All schools and colleges in the United Kingdom are encouraged to participate in The Annual Bullying Survey. By doing so, it enables a fair and accurate representation of the attitudes and behaviours of young people across the country. We would like to thank all participants for being proactive and young-person centred and look forward to working closely with you.

“Just IGNORE it”

…Ever offered this advice to someone who’s going through bullying? Most of us probably have in an attempt to be supportive. It makes sense, right? Why give those who bully a platform? Best to ignore and pretend you don’t hear the hurtful comments or the cruel notifications. Best to just get on with your own life and ‘take it on the chin’… 

Whether you’ve given or received this advice in the past, ignoring it doesn’t really make it go away. It doesn’t make a major difference and leads to us internalising what’s been thrown at us – Be it verbally, physically or digitally.

If it was a simple as ignoring it, bullying would already be a thing of the past. Here’s why this classic go-to piece of advice is better left unsaid and should be ignored (see what we did there?!):-

Feelings happen

Bullying is painful and hurtful, we all know that. We also all know that we cannot control other people’s behaviour and most of the time, that’s not a big deal. But in the face of bullying, that powerlessness sucks. Unless you are a robot, it’s pretty impossible to stop all the horrible feelings that come with being bullied. Feelings happen automatically, they aren’t logical or rational but no matter how sucky they are, we need to feel and express them.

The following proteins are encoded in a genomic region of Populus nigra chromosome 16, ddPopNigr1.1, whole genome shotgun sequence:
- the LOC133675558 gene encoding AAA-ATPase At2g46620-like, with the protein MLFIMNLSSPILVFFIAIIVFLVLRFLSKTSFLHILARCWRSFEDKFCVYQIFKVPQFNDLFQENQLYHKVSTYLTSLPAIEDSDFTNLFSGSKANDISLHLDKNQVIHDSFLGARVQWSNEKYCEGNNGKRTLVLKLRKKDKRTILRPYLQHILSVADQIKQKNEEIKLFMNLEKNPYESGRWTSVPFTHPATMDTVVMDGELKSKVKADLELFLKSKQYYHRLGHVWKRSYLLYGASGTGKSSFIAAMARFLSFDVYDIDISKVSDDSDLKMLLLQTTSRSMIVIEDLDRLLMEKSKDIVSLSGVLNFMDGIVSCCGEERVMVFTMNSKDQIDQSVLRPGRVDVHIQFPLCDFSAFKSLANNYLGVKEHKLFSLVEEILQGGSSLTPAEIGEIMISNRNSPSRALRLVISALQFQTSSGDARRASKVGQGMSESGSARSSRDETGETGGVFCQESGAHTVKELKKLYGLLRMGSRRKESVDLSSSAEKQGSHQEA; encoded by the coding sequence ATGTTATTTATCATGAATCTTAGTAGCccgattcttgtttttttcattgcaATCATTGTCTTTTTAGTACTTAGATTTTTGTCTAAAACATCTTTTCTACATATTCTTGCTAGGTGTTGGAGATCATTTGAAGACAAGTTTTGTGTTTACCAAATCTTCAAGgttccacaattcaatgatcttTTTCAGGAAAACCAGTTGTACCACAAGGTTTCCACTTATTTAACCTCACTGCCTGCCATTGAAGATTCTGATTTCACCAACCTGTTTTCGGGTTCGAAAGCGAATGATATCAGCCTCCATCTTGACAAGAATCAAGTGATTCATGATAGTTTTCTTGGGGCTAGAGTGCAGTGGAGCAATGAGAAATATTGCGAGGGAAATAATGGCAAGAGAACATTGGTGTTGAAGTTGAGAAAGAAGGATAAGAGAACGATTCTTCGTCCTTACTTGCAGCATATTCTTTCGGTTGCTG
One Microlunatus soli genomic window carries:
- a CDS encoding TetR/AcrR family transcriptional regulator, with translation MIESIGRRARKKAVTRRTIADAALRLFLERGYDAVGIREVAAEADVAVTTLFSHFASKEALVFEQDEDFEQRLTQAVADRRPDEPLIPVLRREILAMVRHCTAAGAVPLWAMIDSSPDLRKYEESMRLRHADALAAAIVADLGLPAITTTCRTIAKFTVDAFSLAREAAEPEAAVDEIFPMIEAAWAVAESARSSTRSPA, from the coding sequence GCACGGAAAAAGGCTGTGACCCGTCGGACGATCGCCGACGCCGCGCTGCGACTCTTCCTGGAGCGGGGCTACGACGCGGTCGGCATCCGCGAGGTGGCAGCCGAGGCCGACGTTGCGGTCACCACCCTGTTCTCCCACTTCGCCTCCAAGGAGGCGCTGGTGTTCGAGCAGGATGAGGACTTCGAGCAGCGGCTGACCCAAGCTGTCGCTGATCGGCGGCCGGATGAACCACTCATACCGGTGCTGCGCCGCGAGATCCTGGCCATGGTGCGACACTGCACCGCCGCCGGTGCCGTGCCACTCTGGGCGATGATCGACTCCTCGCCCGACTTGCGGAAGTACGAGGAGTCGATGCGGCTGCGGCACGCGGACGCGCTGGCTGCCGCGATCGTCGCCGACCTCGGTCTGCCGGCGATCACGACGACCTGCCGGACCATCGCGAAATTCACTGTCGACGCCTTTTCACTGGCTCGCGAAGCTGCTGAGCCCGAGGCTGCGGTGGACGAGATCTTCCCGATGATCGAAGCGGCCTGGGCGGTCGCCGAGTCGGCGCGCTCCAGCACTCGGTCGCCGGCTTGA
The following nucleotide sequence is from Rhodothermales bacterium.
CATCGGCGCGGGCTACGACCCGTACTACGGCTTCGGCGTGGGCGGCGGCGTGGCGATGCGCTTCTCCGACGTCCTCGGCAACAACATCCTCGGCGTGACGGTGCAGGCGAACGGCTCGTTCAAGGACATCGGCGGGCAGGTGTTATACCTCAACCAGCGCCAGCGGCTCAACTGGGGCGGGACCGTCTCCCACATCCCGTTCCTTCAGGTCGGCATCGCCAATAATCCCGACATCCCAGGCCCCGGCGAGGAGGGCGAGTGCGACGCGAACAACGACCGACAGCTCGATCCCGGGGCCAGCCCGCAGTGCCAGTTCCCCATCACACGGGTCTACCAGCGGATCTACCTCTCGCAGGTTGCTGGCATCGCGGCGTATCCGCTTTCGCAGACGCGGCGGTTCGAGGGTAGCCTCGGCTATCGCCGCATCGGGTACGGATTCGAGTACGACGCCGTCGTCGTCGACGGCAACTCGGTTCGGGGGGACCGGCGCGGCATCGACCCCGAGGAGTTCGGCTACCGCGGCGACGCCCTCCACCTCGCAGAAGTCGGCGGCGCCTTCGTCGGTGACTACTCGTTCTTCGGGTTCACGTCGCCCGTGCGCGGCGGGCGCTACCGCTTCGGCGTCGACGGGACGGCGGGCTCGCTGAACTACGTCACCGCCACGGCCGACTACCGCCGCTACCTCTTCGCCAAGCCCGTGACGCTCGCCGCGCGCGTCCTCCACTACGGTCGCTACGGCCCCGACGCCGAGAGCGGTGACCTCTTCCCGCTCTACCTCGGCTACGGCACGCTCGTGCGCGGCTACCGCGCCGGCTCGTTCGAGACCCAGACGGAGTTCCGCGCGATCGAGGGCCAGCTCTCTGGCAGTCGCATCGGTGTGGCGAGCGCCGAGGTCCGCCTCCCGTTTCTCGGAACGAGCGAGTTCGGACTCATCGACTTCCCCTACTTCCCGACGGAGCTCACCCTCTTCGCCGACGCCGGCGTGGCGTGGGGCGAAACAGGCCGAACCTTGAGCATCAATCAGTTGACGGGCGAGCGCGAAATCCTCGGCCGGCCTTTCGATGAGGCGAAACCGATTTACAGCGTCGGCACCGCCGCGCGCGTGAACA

Disengaging vs Ignoring

There is a very big difference between not engaging or responding to bullying and ignoring it. Here at Ditch, we are all for disengagement in instances of bullying, cyberbullying or trolling behaviour. Disengagement is recognizing that there is a problem and deciding not to participate is key in keeping yourself as protected as possible. Ignoring it, on the other hand, excludes you from getting the help you need to deal with it. By disengaging, you disarm the perpetrator. In turn, this means you can then go on to report the behaviour and deal with the emotions that come with it, in healthy ways. By ignoring it, you don’t have the opportunity to do any of those very important things.

 

Disempowering

The old classic “ignore it”, implies that bullying is easy to deal with – we all know that’s not true. What’s more, when our attempts at ignoring it inevitably fail to work, it leaves us feeling like we’ve failed to stand up for ourselves or to cope with the tough situation. Powerlessness is a real kicker when we’re already feeling at our lowest – the most empowering thing you can do is help yourself in a proactive and positive way.

 

Asking for help is trickier than you might think…